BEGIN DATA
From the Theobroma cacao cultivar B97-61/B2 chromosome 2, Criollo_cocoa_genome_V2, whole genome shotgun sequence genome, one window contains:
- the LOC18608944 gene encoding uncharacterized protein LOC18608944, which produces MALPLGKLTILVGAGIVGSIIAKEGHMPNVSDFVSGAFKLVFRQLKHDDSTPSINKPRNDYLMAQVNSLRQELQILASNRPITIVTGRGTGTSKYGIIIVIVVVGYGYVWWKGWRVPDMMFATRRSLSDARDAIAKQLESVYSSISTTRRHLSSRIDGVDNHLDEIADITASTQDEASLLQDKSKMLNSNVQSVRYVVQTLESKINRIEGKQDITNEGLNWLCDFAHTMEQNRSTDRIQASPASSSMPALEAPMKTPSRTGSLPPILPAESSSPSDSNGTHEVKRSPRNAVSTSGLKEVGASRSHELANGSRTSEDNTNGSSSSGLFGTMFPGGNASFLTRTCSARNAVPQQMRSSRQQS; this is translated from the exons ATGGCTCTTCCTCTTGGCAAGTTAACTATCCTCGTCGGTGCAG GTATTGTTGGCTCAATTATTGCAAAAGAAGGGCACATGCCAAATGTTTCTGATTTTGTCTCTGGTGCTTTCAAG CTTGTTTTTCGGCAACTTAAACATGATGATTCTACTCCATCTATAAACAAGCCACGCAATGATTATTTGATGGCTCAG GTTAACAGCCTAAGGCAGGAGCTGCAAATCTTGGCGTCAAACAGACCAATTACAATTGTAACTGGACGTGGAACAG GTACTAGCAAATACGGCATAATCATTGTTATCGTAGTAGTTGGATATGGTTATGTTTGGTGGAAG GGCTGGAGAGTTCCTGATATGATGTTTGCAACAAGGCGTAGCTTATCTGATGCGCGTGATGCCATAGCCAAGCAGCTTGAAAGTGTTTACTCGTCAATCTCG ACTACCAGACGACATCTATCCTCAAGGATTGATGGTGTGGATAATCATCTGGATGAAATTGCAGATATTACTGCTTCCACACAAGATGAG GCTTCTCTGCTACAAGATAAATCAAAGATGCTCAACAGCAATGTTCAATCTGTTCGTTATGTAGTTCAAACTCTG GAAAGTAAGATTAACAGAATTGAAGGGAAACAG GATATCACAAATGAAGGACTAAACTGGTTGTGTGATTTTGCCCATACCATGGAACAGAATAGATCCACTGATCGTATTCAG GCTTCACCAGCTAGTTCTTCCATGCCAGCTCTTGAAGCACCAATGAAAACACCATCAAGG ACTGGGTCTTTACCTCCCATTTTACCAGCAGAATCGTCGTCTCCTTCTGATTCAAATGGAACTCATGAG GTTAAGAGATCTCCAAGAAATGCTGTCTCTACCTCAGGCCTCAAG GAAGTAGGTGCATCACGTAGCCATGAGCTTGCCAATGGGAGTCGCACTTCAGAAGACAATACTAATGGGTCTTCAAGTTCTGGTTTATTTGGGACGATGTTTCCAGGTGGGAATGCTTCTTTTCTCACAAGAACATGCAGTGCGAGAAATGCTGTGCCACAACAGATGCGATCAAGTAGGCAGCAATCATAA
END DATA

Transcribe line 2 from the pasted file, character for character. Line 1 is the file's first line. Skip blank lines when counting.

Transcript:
- the LOC18608944 gene encoding uncharacterized protein LOC18608944, which produces MALPLGKLTILVGAGIVGSIIAKEGHMPNVSDFVSGAFKLVFRQLKHDDSTPSINKPRNDYLMAQVNSLRQELQILASNRPITIVTGRGTGTSKYGIIIVIVVVGYGYVWWKGWRVPDMMFATRRSLSDARDAIAKQLESVYSSISTTRRHLSSRIDGVDNHLDEIADITASTQDEASLLQDKSKMLNSNVQSVRYVVQTLESKINRIEGKQDITNEGLNWLCDFAHTMEQNRSTDRIQASPASSSMPALEAPMKTPSRTGSLPPILPAESSSPSDSNGTHEVKRSPRNAVSTSGLKEVGASRSHELANGSRTSEDNTNGSSSSGLFGTMFPGGNASFLTRTCSARNAVPQQMRSSRQQS; this is translated from the exons ATGGCTCTTCCTCTTGGCAAGTTAACTATCCTCGTCGGTGCAG GTATTGTTGGCTCAATTATTGCAAAAGAAGGGCACATGCCAAATGTTTCTGATTTTGTCTCTGGTGCTTTCAAG CTTGTTTTTCGGCAACTTAAACATGATGATTCTACTCCATCTATAAACAAGCCACGCAATGATTATTTGATGGCTCAG GTTAACAGCCTAAGGCAGGAGCTGCAAATCTTGGCGTCAAACAGACCAATTACAATTGTAACTGGACGTGGAACAG GTACTAGCAAATACGGCATAATCATTGTTATCGTAGTAGTTGGATATGGTTATGTTTGGTGGAAG GGCTGGAGAGTTCCTGATATGATGTTTGCAACAAGGCGTAGCTTATCTGATGCGCGTGATGCCATAGCCAAGCAGCTTGAAAGTGTTTACTCGTCAATCTCG ACTACCAGACGACATCTATCCTCAAGGATTGATGGTGTGGATAATCATCTGGATGAAATTGCAGATATTACTGCTTCCACACAAGATGAG GCTTCTCTGCTACAAGATAAATCAAAGATGCTCAACAGCAATGTTCAATCTGTTCGTTATGTAGTTCAAACTCTG GAAAGTAAGATTAACAGAATTGAAGGGAAACAG GATATCACAAATGAAGGACTAAACTGGTTGTGTGATTTTGCCCATACCATGGAACAGAATAGATCCACTGATCGTATTCAG GCTTCACCAGCTAGTTCTTCCATGCCAGCTCTTGAAGCACCAATGAAAACACCATCAAGG ACTGGGTCTTTACCTCCCATTTTACCAGCAGAATCGTCGTCTCCTTCTGATTCAAATGGAACTCATGAG GTTAAGAGATCTCCAAGAAATGCTGTCTCTACCTCAGGCCTCAAG GAAGTAGGTGCATCACGTAGCCATGAGCTTGCCAATGGGAGTCGCACTTCAGAAGACAATACTAATGGGTCTTCAAGTTCTGGTTTATTTGGGACGATGTTTCCAGGTGGGAATGCTTCTTTTCTCACAAGAACATGCAGTGCGAGAAATGCTGTGCCACAACAGATGCGATCAAGTAGGCAGCAATCATAA